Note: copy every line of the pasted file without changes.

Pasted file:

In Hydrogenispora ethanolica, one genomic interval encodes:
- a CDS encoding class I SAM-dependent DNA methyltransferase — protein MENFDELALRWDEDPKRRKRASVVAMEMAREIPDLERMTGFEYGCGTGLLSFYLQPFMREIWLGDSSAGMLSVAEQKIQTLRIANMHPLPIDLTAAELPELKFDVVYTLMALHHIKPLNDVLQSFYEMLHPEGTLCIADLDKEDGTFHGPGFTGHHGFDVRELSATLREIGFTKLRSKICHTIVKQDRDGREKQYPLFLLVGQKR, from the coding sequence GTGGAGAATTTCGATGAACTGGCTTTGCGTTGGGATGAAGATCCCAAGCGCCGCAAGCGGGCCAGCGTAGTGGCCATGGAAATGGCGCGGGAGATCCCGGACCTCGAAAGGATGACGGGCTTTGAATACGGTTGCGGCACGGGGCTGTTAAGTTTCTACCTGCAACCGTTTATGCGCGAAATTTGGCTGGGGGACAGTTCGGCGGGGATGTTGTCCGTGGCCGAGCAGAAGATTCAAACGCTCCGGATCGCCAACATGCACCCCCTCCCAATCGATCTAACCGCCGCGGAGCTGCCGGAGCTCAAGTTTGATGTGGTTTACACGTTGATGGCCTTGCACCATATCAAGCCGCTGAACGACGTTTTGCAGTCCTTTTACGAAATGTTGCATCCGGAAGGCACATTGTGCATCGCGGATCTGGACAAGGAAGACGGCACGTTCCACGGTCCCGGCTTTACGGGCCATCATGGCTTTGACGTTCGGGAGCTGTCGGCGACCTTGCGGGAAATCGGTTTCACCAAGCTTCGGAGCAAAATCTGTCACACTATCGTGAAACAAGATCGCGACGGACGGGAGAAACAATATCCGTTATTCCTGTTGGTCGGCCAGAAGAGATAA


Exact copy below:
In Hydrogenispora ethanolica, one genomic interval encodes:
- a CDS encoding class I SAM-dependent DNA methyltransferase — protein MENFDELALRWDEDPKRRKRASVVAMEMAREIPDLERMTGFEYGCGTGLLSFYLQPFMREIWLGDSSAGMLSVAEQKIQTLRIANMHPLPIDLTAAELPELKFDVVYTLMALHHIKPLNDVLQSFYEMLHPEGTLCIADLDKEDGTFHGPGFTGHHGFDVRELSATLREIGFTKLRSKICHTIVKQDRDGREKQYPLFLLVGQKR, from the coding sequence GTGGAGAATTTCGATGAACTGGCTTTGCGTTGGGATGAAGATCCCAAGCGCCGCAAGCGGGCCAGCGTAGTGGCCATGGAAATGGCGCGGGAGATCCCGGACCTCGAAAGGATGACGGGCTTTGAATACGGTTGCGGCACGGGGCTGTTAAGTTTCTACCTGCAACCGTTTATGCGCGAAATTTGGCTGGGGGACAGTTCGGCGGGGATGTTGTCCGTGGCCGAGCAGAAGATTCAAACGCTCCGGATCGCCAACATGCACCCCCTCCCAATCGATCTAACCGCCGCGGAGCTGCCGGAGCTCAAGTTTGATGTGGTTTACACGTTGATGGCCTTGCACCATATCAAGCCGCTGAACGACGTTTTGCAGTCCTTTTACGAAATGTTGCATCCGGAAGGCACATTGTGCATCGCGGATCTGGACAAGGAAGACGGCACGTTCCACGGTCCCGGCTTTACGGGCCATCATGGCTTTGACGTTCGGGAGCTGTCGGCGACCTTGCGGGAAATCGGTTTCACCAAGCTTCGGAGCAAAATCTGTCACACTATCGTGAAACAAGATCGCGACGGACGGGAGAAACAATATCCGTTATTCCTGTTGGTCGGCCAGAAGAGATAA